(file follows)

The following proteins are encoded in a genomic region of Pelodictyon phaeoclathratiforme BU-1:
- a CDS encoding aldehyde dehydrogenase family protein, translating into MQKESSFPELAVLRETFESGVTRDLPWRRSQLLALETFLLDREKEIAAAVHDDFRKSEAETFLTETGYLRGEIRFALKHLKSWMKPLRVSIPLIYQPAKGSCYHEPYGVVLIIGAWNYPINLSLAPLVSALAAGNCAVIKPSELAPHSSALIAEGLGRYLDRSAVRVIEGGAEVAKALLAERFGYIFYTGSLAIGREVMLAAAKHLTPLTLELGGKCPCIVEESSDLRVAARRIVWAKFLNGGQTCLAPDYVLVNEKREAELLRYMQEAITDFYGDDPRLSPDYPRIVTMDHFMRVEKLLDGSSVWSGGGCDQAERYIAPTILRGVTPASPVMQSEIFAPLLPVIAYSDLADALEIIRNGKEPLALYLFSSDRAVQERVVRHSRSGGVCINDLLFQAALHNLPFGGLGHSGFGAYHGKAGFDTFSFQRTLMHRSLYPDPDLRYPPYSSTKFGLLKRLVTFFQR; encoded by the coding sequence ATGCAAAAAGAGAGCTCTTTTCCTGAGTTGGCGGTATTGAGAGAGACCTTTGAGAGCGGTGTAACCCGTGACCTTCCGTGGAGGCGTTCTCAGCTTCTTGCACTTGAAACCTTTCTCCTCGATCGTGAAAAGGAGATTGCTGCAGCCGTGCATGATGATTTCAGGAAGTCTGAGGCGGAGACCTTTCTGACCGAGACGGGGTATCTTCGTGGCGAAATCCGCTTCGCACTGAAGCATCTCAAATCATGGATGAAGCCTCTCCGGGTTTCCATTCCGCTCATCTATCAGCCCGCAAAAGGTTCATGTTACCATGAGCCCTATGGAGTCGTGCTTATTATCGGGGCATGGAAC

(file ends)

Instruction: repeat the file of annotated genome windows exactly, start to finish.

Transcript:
The following proteins are encoded in a genomic region of Pelodictyon phaeoclathratiforme BU-1:
- a CDS encoding aldehyde dehydrogenase family protein, translating into MQKESSFPELAVLRETFESGVTRDLPWRRSQLLALETFLLDREKEIAAAVHDDFRKSEAETFLTETGYLRGEIRFALKHLKSWMKPLRVSIPLIYQPAKGSCYHEPYGVVLIIGAWNYPINLSLAPLVSALAAGNCAVIKPSELAPHSSALIAEGLGRYLDRSAVRVIEGGAEVAKALLAERFGYIFYTGSLAIGREVMLAAAKHLTPLTLELGGKCPCIVEESSDLRVAARRIVWAKFLNGGQTCLAPDYVLVNEKREAELLRYMQEAITDFYGDDPRLSPDYPRIVTMDHFMRVEKLLDGSSVWSGGGCDQAERYIAPTILRGVTPASPVMQSEIFAPLLPVIAYSDLADALEIIRNGKEPLALYLFSSDRAVQERVVRHSRSGGVCINDLLFQAALHNLPFGGLGHSGFGAYHGKAGFDTFSFQRTLMHRSLYPDPDLRYPPYSSTKFGLLKRLVTFFQR; encoded by the coding sequence ATGCAAAAAGAGAGCTCTTTTCCTGAGTTGGCGGTATTGAGAGAGACCTTTGAGAGCGGTGTAACCCGTGACCTTCCGTGGAGGCGTTCTCAGCTTCTTGCACTTGAAACCTTTCTCCTCGATCGTGAAAAGGAGATTGCTGCAGCCGTGCATGATGATTTCAGGAAGTCTGAGGCGGAGACCTTTCTGACCGAGACGGGGTATCTTCGTGGCGAAATCCGCTTCGCACTGAAGCATCTCAAATCATGGATGAAGCCTCTCCGGGTTTCCATTCCGCTCATCTATCAGCCCGCAAAAGGTTCATGTTACCATGAGCCCTATGGAGTCGTGCTTATTATCGGGGCATGGAAC